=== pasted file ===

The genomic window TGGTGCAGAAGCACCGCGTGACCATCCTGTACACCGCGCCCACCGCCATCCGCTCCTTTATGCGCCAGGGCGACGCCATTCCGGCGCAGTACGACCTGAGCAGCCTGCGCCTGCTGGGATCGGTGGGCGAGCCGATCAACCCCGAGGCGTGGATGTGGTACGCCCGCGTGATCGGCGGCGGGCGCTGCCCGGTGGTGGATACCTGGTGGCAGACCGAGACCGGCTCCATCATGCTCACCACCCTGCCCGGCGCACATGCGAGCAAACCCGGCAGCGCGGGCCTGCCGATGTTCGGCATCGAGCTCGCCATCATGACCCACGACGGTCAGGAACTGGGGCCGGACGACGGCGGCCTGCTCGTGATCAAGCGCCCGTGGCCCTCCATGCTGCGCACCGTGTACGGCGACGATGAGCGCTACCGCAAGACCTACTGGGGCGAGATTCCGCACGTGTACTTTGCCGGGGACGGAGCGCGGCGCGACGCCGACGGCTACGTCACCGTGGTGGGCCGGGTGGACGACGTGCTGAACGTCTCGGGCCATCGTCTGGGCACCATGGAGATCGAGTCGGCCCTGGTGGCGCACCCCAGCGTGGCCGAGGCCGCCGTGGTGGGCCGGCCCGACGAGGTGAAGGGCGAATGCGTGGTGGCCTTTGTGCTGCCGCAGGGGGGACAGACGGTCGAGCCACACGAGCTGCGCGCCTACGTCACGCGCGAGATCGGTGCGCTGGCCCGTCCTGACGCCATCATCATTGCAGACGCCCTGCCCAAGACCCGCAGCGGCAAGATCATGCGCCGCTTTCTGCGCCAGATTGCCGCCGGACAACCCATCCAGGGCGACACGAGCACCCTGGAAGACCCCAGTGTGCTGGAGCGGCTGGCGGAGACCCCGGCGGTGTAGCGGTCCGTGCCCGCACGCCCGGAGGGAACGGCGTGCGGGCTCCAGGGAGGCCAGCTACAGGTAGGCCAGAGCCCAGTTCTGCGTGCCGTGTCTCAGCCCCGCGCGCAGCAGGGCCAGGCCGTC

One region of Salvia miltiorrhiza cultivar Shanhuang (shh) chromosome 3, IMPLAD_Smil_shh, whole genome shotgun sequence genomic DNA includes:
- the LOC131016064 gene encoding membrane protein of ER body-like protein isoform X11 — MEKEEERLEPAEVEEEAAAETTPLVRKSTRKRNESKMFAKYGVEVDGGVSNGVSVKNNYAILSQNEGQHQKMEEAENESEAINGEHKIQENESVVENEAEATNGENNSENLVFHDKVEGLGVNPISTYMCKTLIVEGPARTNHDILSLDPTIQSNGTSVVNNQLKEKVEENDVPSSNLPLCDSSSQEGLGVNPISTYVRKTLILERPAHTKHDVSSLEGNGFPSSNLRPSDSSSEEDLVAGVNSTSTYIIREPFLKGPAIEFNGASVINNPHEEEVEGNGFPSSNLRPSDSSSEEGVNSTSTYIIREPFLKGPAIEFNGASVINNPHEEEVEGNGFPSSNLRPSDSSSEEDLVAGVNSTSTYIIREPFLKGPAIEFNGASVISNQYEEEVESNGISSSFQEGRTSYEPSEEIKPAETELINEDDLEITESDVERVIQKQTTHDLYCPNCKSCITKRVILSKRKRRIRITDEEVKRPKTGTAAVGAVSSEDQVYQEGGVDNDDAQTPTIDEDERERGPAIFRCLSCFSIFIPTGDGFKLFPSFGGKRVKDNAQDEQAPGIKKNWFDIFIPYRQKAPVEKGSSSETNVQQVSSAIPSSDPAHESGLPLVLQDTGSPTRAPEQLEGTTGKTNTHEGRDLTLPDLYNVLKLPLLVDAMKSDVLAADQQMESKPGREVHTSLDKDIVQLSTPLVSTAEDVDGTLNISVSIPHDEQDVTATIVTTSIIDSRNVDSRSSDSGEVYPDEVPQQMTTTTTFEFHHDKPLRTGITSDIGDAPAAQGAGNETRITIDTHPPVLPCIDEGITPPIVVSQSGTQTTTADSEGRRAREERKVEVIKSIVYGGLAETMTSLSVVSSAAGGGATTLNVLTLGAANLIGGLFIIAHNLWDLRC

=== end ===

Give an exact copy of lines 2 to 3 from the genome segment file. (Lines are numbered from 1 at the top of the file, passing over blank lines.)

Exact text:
One region of Salvia miltiorrhiza cultivar Shanhuang (shh) chromosome 3, IMPLAD_Smil_shh, whole genome shotgun sequence genomic DNA includes:
- the LOC131016064 gene encoding membrane protein of ER body-like protein isoform X11 — MEKEEERLEPAEVEEEAAAETTPLVRKSTRKRNESKMFAKYGVEVDGGVSNGVSVKNNYAILSQNEGQHQKMEEAENESEAINGEHKIQENESVVENEAEATNGENNSENLVFHDKVEGLGVNPISTYMCKTLIVEGPARTNHDILSLDPTIQSNGTSVVNNQLKEKVEENDVPSSNLPLCDSSSQEGLGVNPISTYVRKTLILERPAHTKHDVSSLEGNGFPSSNLRPSDSSSEEDLVAGVNSTSTYIIREPFLKGPAIEFNGASVINNPHEEEVEGNGFPSSNLRPSDSSSEEGVNSTSTYIIREPFLKGPAIEFNGASVINNPHEEEVEGNGFPSSNLRPSDSSSEEDLVAGVNSTSTYIIREPFLKGPAIEFNGASVISNQYEEEVESNGISSSFQEGRTSYEPSEEIKPAETELINEDDLEITESDVERVIQKQTTHDLYCPNCKSCITKRVILSKRKRRIRITDEEVKRPKTGTAAVGAVSSEDQVYQEGGVDNDDAQTPTIDEDERERGPAIFRCLSCFSIFIPTGDGFKLFPSFGGKRVKDNAQDEQAPGIKKNWFDIFIPYRQKAPVEKGSSSETNVQQVSSAIPSSDPAHESGLPLVLQDTGSPTRAPEQLEGTTGKTNTHEGRDLTLPDLYNVLKLPLLVDAMKSDVLAADQQMESKPGREVHTSLDKDIVQLSTPLVSTAEDVDGTLNISVSIPHDEQDVTATIVTTSIIDSRNVDSRSSDSGEVYPDEVPQQMTTTTTFEFHHDKPLRTGITSDIGDAPAAQGAGNETRITIDTHPPVLPCIDEGITPPIVVSQSGTQTTTADSEGRRAREERKVEVIKSIVYGGLAETMTSLSVVSSAAGGGATTLNVLTLGAANLIGGLFIIAHNLWDLRC